Is corn syrup worse for you than regular sugar?



  1. 0 Votes

    regular corn syrup is not worse for you than regular sugar. However, high fructose corn syrup is very bad for you, and it is ofund in nearly all junk food and sweet drinks that we drink. High fructose corn syrup has been known to lead to many conditions such as diabetes.

  2. 0 Votes

    High fructose corn syrup is the sweetener generally used as a sugar replacement because it is comparable in sweetness and also acts as a preserving agent.  It has been associated with obesity but there are mixed results about that, since the sweetener is in foods and drinks that are often high-calorie and so the obesity might be linked to large consumption of these foods as opposed to the high fructose corn syrup.

    Sugar is sucrose, and high fructose corn syrup is mostly-you guessed it-fructose.  Some studies have shown increased obesity rates in mice when on a high-fructose as opposed to high-sucrose diet.  Furthermore, fructose consumption can lead to insulin resistance in the body, possibly leading to higher rates of diabetes.

    Finally, a study done in the fall of 2008 found that 1 out of 3 products containing high fructose corn syrup also had mercury.  It is believed that the chemical used to separate corn starch from the corn kernel is the culprit.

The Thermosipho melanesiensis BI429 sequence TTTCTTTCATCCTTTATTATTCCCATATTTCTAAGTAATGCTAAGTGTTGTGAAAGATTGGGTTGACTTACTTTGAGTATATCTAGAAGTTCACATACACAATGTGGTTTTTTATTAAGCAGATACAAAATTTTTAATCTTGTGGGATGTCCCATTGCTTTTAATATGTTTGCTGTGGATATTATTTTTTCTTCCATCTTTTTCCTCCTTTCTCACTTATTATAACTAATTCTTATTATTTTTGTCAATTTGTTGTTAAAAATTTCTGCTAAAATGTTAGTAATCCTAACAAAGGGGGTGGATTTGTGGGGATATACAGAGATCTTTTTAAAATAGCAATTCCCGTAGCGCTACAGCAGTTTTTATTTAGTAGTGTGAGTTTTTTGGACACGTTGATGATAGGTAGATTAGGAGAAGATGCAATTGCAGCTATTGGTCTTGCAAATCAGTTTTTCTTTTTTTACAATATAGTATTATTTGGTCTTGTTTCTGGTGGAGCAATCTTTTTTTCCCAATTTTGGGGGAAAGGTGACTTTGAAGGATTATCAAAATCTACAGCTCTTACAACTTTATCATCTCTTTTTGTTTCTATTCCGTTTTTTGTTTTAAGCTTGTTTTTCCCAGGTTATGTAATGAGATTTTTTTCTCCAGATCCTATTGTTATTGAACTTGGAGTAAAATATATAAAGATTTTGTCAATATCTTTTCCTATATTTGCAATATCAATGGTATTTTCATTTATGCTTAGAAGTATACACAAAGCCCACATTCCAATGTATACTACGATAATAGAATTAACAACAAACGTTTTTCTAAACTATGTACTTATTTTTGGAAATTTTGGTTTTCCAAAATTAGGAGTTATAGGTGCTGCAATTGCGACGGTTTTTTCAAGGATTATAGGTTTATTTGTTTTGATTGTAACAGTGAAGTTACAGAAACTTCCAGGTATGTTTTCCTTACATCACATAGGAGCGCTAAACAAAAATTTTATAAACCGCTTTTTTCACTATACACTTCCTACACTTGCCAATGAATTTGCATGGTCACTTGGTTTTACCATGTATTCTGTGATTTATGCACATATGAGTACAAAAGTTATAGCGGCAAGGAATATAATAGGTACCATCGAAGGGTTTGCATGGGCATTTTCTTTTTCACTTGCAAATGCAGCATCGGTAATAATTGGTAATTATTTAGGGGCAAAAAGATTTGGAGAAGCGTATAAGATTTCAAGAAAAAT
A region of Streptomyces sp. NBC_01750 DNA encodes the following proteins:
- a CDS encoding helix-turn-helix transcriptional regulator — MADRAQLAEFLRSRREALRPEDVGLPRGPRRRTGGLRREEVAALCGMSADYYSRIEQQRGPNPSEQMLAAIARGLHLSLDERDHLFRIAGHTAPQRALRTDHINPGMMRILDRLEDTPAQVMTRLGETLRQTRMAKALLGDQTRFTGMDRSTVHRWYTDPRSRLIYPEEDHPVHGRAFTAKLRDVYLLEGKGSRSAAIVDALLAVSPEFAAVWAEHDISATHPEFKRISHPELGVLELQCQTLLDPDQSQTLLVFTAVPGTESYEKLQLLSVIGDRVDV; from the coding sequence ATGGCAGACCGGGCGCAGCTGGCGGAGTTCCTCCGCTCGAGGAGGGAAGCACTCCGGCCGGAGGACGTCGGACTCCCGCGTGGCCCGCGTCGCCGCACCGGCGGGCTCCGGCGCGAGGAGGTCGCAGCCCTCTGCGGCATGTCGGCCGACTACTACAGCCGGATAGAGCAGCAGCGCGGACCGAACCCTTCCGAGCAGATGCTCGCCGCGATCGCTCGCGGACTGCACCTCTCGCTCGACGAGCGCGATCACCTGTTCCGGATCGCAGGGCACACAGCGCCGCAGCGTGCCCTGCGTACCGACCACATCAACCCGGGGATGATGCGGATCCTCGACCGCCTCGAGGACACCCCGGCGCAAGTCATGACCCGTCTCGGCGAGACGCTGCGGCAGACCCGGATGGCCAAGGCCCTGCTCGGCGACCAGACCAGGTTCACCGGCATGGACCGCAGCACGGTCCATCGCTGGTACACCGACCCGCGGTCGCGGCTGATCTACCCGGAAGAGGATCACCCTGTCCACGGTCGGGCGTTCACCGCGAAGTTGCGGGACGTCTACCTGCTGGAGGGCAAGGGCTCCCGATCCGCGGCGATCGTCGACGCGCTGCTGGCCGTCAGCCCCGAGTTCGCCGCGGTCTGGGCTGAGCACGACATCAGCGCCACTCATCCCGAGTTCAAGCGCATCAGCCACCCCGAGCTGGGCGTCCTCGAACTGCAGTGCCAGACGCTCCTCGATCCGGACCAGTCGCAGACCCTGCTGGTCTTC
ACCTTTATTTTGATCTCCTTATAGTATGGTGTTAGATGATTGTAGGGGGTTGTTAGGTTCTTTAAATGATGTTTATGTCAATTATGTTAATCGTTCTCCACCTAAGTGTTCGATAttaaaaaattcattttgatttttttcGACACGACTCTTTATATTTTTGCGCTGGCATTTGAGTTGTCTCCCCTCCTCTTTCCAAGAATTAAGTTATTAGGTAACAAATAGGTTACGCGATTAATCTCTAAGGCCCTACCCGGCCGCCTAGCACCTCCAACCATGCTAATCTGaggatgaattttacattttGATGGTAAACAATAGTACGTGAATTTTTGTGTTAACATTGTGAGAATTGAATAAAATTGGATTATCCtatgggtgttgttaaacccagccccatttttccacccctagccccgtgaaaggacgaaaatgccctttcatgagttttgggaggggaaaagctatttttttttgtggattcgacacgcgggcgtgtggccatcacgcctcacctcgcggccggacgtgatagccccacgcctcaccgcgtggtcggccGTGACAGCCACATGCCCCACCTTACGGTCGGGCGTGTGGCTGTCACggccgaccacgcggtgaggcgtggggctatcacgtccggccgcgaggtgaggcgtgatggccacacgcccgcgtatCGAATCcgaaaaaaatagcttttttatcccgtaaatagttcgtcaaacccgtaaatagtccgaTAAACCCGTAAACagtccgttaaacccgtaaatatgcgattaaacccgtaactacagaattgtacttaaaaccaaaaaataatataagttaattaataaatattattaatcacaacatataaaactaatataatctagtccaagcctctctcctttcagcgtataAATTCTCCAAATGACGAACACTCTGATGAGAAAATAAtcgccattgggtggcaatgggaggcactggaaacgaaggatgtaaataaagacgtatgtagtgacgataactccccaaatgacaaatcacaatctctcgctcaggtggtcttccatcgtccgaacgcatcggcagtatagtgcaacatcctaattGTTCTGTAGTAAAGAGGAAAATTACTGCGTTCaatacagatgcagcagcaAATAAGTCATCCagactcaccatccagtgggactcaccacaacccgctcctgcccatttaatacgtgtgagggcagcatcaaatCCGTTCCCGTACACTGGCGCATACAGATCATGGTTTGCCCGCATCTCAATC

There are no “official” findings about how bad hfcs is for you versus sugar, but there has been much less time to see long-term effects of it than for sugar.  Considering the links to obesity, it is probably better to avoid foods with the sweetener mostly because they are not healthy for you anyway.  Both sugar and hfcs have calories and should be consumed in moderation.  It is up to the individual which studies to believe and how much to limit hfcs intake.

  3. 0 Votes

    Like anything, eating it in excess will be harmful to your health.  Corn syrup isn’t any worse than regular sugar except for the fact that it has been added to so many prepared foods over the years.  Because it lasts longer on the shelves than regular sugar, it is used in just about everything from cereals and chips to peanut butter and jams.  Simply monitor the amount that goes into your food by checking the ingredient label before you buy it, and you should be just fine. 

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